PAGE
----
IOWA CITY, Iowa — James Butler feels at home at Iowa. It was always that way, even when he sat in Kinnick Stadium when he was in high school.
It’s a good thing because it’s time for Butler to start performing like he did at his last home. The Hawkeyes need the former Nevada standout to be their No. 3 offensive weapon.
“This has always been a place I’ve wanted to play for,” Butler said. “I’ve come to games here since I was a little kid. I am going to help this team try to win a championship.”
Iowa didn’t post a playmakers wanted sign outside the football facility, but the Hawkeyes knew the void was there.
Running back Akrum Wadley is going to be the centerpiece of the offense. Wide receiver Matt VandeBerg is the top receiving option. Both are former all-conference performers.
And behind them are question marks. Iowa lacks established players at skill positions. There is talent. Tight end Noah Fant and wide receiver Brandon Smith have potential, but they are young. Youth can be inconsistent and unpredictable.
It’s why Iowa needed Butler, a graduate transfer. He spent two years being a Mountain West version of Wadley. He thrived in the run and pass game, accumulating 3,754 yards from scrimmage and 30 touchdowns the last three seasons. No returning FBS running back made more defenders miss tackles in 2016.
“He has some good vision,” Wadley said, “and when he gets to the second level he can make cuts, cuts that can’t be coached. He has great hands.”
Why James Butler is ideal for Iowa
The only way Iowa engineers a better offensive option is if they built a 6-foot-5 quarterback with a rocket for a right arm. Butler checks off every other box Iowa is looking to answer this season.
The passing game needs options. Butler is a good one. He caught 37 passes for 387 yards last season. He is a proven pass catcher and someone the new starting quarterback can rely on to get open.
His addition, and emergence of the tight ends, gives the wide receivers a chance to ease into the passing game. That’s a big plus.
He helps alleviate concern about Wadley’s workout. The 5-foot-11, 195-pound Wadley isn’t built to sustain 30 touches a game. Iowa wants to lean on the ground attack, especially with so many passing game questions.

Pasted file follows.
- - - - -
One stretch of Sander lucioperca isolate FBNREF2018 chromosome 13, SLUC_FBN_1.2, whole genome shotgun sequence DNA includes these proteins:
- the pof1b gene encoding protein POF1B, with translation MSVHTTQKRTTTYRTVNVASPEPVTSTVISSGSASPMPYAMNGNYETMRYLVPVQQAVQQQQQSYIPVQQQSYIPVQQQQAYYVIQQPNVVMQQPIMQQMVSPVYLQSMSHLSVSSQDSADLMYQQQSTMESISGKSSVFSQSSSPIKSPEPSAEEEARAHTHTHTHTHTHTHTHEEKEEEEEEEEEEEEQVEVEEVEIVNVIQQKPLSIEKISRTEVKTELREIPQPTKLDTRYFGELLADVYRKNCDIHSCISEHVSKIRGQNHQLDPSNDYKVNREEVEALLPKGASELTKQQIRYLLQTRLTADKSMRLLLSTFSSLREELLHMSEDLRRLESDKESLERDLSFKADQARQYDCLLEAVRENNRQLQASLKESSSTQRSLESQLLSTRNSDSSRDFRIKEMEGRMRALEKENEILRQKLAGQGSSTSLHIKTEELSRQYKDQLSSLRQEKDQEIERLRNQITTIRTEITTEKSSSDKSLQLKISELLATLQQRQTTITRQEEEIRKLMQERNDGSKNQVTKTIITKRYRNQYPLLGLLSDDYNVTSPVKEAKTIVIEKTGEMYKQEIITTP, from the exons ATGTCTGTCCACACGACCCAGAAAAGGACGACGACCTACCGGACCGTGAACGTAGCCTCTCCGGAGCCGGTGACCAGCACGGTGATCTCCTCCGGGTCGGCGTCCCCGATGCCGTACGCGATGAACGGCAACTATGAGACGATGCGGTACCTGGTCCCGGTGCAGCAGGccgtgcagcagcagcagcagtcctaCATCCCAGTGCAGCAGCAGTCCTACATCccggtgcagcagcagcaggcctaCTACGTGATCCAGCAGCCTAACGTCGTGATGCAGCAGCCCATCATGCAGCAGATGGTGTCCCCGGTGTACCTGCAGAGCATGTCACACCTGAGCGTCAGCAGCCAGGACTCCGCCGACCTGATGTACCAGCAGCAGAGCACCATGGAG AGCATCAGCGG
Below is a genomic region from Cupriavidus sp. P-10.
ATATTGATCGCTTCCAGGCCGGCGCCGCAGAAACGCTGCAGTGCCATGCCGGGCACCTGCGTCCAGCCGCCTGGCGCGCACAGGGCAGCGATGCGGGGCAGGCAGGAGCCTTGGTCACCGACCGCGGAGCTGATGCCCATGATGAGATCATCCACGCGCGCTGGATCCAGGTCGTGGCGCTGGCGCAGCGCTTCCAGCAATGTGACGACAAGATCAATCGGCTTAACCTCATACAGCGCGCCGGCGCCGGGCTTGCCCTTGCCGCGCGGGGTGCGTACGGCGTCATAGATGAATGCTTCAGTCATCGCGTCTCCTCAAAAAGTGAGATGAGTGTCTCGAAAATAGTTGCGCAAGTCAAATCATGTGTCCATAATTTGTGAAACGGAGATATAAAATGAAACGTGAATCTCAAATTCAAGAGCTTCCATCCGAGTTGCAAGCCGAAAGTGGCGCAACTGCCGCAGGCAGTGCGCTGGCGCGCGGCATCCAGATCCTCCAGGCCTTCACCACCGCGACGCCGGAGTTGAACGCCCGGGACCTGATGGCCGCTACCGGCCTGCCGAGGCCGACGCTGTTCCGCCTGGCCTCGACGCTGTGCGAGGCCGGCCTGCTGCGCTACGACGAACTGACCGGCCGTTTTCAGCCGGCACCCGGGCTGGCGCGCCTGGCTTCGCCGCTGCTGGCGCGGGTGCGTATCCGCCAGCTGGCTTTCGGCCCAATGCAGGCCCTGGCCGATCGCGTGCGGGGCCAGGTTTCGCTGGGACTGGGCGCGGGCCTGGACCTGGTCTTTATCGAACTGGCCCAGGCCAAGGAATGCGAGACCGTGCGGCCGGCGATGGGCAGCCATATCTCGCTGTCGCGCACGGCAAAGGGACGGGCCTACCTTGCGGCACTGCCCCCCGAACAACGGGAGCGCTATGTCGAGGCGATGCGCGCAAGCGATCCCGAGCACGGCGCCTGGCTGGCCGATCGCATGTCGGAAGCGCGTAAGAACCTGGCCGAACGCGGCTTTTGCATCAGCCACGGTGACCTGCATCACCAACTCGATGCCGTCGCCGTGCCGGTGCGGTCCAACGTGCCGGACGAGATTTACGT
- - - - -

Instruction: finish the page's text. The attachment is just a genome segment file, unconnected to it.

Wadley will get plenty of work as a receiver, too. He was second on the team with 315 receiving yards and 3 touchdowns in 2016. It adds up to a heavy workload, which is a concern. Butler gives the Hawkeyes a viable option to spell Wadley and limit his touches to 20 or so a game, a better number to help him make it through the season.
A good first impression
The Hawkeyes won’t win because of their quarterback, especially not early in the season. Iowa needs the other 10 players in the huddle to prop up the offense.
That’s where Butler comes in. Iowa churned out a pair of 1,000-yard rushers last year. The Hawkeyes would love to approach the same level of rushing success this season.
He can serve as an instant jolt, a receiving version of a 5-hour ENERGY drink for the passing game if the receivers struggle.
His skill set allows him to help a little bit everywhere. If he is the No. 3 offensive option, it means Iowa is rushing the ball like it wants to and there is a dynamic component to the passing game. The Hawkeyes are trying to find ways to do both. Butler, when at his best, lets them do it.
“Everything about it since we got the release has been very impressive,” coach Kirk Ferentz said. “… I think all of us are enjoying that, really pleased. Anytime you can add a good player, a good person, a high-caliber guy to your roster, that’s a positive.”
Iowa was Butler’s top college choice out of high school in Illinois, but the Hawkeyes looked elsewhere at running back. Butler didn’t think staying at Nevada with first-year coach Jay Norvell was his best option.
Like in high school, Iowa was atop his wish list. This time it happened and the opportunity for big things are there.
He needs to carve out his role. It’s time to find out if the Kinnick Stadium end zone feels the same as the stadium seats.
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